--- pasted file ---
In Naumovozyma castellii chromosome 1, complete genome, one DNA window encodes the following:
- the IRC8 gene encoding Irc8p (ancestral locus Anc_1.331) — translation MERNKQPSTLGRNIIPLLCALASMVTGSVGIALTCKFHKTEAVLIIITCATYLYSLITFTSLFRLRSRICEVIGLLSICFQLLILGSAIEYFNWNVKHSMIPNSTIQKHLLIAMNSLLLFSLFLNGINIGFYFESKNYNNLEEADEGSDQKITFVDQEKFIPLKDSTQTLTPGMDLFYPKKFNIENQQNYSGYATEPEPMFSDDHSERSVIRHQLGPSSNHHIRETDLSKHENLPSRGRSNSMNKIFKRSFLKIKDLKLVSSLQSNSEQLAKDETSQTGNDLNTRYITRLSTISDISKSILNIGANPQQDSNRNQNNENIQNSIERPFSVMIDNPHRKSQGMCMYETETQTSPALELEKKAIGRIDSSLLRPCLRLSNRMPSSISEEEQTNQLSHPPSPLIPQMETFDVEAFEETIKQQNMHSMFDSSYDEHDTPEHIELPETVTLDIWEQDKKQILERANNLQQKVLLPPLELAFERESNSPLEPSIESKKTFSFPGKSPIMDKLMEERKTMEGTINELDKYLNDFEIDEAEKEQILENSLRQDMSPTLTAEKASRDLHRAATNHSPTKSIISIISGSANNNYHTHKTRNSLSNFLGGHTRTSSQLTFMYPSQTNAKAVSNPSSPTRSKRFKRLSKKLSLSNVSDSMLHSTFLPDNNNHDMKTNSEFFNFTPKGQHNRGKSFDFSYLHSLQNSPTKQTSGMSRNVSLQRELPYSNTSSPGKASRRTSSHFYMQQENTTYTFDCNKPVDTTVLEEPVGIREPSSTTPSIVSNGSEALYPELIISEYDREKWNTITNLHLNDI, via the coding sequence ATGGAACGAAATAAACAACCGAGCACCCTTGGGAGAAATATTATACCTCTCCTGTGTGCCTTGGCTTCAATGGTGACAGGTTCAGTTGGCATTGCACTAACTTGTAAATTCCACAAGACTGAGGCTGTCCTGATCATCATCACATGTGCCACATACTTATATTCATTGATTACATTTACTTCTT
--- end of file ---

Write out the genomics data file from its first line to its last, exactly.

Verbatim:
In Naumovozyma castellii chromosome 1, complete genome, one DNA window encodes the following:
- the IRC8 gene encoding Irc8p (ancestral locus Anc_1.331) — translation MERNKQPSTLGRNIIPLLCALASMVTGSVGIALTCKFHKTEAVLIIITCATYLYSLITFTSLFRLRSRICEVIGLLSICFQLLILGSAIEYFNWNVKHSMIPNSTIQKHLLIAMNSLLLFSLFLNGINIGFYFESKNYNNLEEADEGSDQKITFVDQEKFIPLKDSTQTLTPGMDLFYPKKFNIENQQNYSGYATEPEPMFSDDHSERSVIRHQLGPSSNHHIRETDLSKHENLPSRGRSNSMNKIFKRSFLKIKDLKLVSSLQSNSEQLAKDETSQTGNDLNTRYITRLSTISDISKSILNIGANPQQDSNRNQNNENIQNSIERPFSVMIDNPHRKSQGMCMYETETQTSPALELEKKAIGRIDSSLLRPCLRLSNRMPSSISEEEQTNQLSHPPSPLIPQMETFDVEAFEETIKQQNMHSMFDSSYDEHDTPEHIELPETVTLDIWEQDKKQILERANNLQQKVLLPPLELAFERESNSPLEPSIESKKTFSFPGKSPIMDKLMEERKTMEGTINELDKYLNDFEIDEAEKEQILENSLRQDMSPTLTAEKASRDLHRAATNHSPTKSIISIISGSANNNYHTHKTRNSLSNFLGGHTRTSSQLTFMYPSQTNAKAVSNPSSPTRSKRFKRLSKKLSLSNVSDSMLHSTFLPDNNNHDMKTNSEFFNFTPKGQHNRGKSFDFSYLHSLQNSPTKQTSGMSRNVSLQRELPYSNTSSPGKASRRTSSHFYMQQENTTYTFDCNKPVDTTVLEEPVGIREPSSTTPSIVSNGSEALYPELIISEYDREKWNTITNLHLNDI, via the coding sequence ATGGAACGAAATAAACAACCGAGCACCCTTGGGAGAAATATTATACCTCTCCTGTGTGCCTTGGCTTCAATGGTGACAGGTTCAGTTGGCATTGCACTAACTTGTAAATTCCACAAGACTGAGGCTGTCCTGATCATCATCACATGTGCCACATACTTATATTCATTGATTACATTTACTTCTT